moments before the wind.

June 21, 2006

anyone other than me

Filed under: authenticity, business, digital, indie, music, news, reviews, writing — alimarcus @ 6:26 pm

So many articles about Pitchfork these days. There’s so much hype about how everyone loves to hate the website that I feel like it’s already become passe to love to hate the site. Everyone loves a success story, especially one that people constantly argue about. I guess in the world of music writing it’s a goldmine, then.

 And when will we get articles about online influence without Clap Your Hands Say Yeah, MySpace, and Pitchfork like a holy trinity? If a moevement has poster children, does that mean that it hasn’t become mainstream yet, or does it mean that it’s already assimilated? I am not sure.

What I do know is that Ryan Schreiber, Pitchfork founder and indie glam superstar slacker, has a tricky relationship with editorial. On the one hand, he makes an absolutely excellent point in this City Pages article: “The last thing that I would want to do is dumb it down. It’s not dumb enough is not a valid argument. More and more, criticism is not about criticism; it’s about making comparisons. If you like this band, you might like this. To me, that’s not what criticism ever was.” Rock on Ryan, I’ve been preaching the very same doctrine. But on the other hand, he shirks editorial responsibility over his freelancers, and as the head of a publication, that’s just plain irresponsible. “I trust the writers to their opinions and to their own style and presentation,” he states. What the article calls “chronically unedited [and] overly florid” writing comes off to the reader as laziness, or at least it does to me.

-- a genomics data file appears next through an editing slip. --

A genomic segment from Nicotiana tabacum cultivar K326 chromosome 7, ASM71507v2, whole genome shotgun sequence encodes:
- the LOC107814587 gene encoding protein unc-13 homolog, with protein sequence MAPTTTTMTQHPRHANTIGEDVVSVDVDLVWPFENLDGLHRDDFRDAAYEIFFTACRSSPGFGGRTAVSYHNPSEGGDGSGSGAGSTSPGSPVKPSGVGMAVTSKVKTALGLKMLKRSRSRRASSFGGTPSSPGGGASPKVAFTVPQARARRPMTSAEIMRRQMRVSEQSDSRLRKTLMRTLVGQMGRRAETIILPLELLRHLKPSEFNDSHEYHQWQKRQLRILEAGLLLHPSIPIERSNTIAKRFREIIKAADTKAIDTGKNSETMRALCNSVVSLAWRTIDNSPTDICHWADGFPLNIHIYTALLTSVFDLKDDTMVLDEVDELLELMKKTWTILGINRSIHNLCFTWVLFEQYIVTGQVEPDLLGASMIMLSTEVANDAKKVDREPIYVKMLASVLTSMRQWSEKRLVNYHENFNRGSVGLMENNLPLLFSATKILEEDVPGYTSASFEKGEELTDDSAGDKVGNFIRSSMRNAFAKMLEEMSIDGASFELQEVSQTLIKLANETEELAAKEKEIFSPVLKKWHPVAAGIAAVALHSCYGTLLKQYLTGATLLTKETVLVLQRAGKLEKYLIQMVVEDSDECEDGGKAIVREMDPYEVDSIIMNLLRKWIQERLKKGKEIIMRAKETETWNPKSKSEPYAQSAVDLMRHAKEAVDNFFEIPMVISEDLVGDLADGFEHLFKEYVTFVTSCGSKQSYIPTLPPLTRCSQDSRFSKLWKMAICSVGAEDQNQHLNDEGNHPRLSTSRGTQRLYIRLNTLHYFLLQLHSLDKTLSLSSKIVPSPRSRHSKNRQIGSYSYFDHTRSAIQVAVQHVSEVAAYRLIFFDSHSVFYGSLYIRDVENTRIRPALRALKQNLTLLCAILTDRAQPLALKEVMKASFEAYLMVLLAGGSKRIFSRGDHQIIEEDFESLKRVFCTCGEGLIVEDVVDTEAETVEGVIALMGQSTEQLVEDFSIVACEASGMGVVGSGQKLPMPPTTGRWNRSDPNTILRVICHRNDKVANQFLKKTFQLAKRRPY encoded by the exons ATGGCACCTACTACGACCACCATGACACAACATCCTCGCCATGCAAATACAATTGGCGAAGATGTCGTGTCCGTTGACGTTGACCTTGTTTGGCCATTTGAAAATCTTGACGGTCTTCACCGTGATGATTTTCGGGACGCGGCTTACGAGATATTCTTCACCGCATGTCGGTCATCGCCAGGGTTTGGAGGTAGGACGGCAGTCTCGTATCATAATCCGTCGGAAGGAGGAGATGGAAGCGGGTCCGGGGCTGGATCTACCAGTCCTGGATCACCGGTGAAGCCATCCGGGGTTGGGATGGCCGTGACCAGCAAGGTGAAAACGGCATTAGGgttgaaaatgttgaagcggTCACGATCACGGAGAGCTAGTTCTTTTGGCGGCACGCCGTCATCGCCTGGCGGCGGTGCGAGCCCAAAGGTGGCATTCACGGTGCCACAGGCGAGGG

Clearly Pitchfork has a reputation and a perspective. And perhaps part of their schtick is to prioritize creative freedom. Having not written for Pitchfork, I wouldn’t know how they stand up to other publications and other editor’s pens. But here’s the thing. Lester Bangs is a blessing and a curse, because everyone wants to write like him and virtually no one can pull it off. It seems like Pitchfork is trying to cultivate that I’ll-write-whatever-I-feel-like-writing aesthetic that Bangs is famous for. I lost my patience for them months ago though, so I couldn’t even tell you if they are hitting the mark at all. Does that make me unqualified to even critique? Maybe. Also, maybe I would like the site better if they reviewed more music that I actually think is good!

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